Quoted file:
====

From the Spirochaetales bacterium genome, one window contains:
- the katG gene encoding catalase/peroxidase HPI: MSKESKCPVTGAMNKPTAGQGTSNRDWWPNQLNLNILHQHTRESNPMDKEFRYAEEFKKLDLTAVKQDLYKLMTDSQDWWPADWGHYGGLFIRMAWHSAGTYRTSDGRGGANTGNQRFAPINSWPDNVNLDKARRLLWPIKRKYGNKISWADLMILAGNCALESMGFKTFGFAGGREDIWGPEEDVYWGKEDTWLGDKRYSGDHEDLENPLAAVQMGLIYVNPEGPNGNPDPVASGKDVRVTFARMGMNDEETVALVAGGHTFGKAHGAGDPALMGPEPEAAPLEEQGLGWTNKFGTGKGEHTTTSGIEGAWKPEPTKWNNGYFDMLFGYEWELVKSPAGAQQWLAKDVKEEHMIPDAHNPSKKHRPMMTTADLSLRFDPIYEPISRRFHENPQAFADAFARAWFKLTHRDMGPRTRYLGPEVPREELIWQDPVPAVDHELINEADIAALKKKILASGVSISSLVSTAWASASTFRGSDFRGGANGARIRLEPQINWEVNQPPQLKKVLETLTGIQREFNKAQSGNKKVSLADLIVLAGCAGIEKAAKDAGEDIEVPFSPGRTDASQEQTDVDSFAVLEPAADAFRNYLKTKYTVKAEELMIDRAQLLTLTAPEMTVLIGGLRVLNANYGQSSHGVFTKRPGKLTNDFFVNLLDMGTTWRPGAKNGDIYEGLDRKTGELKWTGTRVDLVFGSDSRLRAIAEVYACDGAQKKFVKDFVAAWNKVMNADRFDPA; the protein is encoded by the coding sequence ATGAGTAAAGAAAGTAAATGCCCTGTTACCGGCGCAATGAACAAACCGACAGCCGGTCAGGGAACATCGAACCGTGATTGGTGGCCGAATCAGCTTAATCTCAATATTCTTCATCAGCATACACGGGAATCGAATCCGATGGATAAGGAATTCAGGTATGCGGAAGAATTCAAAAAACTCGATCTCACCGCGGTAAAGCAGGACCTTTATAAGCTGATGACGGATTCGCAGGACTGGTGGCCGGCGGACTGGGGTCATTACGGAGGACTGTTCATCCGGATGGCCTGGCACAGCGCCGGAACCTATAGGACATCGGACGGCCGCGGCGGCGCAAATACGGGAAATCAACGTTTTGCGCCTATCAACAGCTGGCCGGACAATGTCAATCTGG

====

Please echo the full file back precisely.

From the Spirochaetales bacterium genome, one window contains:
- the katG gene encoding catalase/peroxidase HPI: MSKESKCPVTGAMNKPTAGQGTSNRDWWPNQLNLNILHQHTRESNPMDKEFRYAEEFKKLDLTAVKQDLYKLMTDSQDWWPADWGHYGGLFIRMAWHSAGTYRTSDGRGGANTGNQRFAPINSWPDNVNLDKARRLLWPIKRKYGNKISWADLMILAGNCALESMGFKTFGFAGGREDIWGPEEDVYWGKEDTWLGDKRYSGDHEDLENPLAAVQMGLIYVNPEGPNGNPDPVASGKDVRVTFARMGMNDEETVALVAGGHTFGKAHGAGDPALMGPEPEAAPLEEQGLGWTNKFGTGKGEHTTTSGIEGAWKPEPTKWNNGYFDMLFGYEWELVKSPAGAQQWLAKDVKEEHMIPDAHNPSKKHRPMMTTADLSLRFDPIYEPISRRFHENPQAFADAFARAWFKLTHRDMGPRTRYLGPEVPREELIWQDPVPAVDHELINEADIAALKKKILASGVSISSLVSTAWASASTFRGSDFRGGANGARIRLEPQINWEVNQPPQLKKVLETLTGIQREFNKAQSGNKKVSLADLIVLAGCAGIEKAAKDAGEDIEVPFSPGRTDASQEQTDVDSFAVLEPAADAFRNYLKTKYTVKAEELMIDRAQLLTLTAPEMTVLIGGLRVLNANYGQSSHGVFTKRPGKLTNDFFVNLLDMGTTWRPGAKNGDIYEGLDRKTGELKWTGTRVDLVFGSDSRLRAIAEVYACDGAQKKFVKDFVAAWNKVMNADRFDPA; the protein is encoded by the coding sequence ATGAGTAAAGAAAGTAAATGCCCTGTTACCGGCGCAATGAACAAACCGACAGCCGGTCAGGGAACATCGAACCGTGATTGGTGGCCGAATCAGCTTAATCTCAATATTCTTCATCAGCATACACGGGAATCGAATCCGATGGATAAGGAATTCAGGTATGCGGAAGAATTCAAAAAACTCGATCTCACCGCGGTAAAGCAGGACCTTTATAAGCTGATGACGGATTCGCAGGACTGGTGGCCGGCGGACTGGGGTCATTACGGAGGACTGTTCATCCGGATGGCCTGGCACAGCGCCGGAACCTATAGGACATCGGACGGCCGCGGCGGCGCAAATACGGGAAATCAACGTTTTGCGCCTATCAACAGCTGGCCGGACAATGTCAATCTGG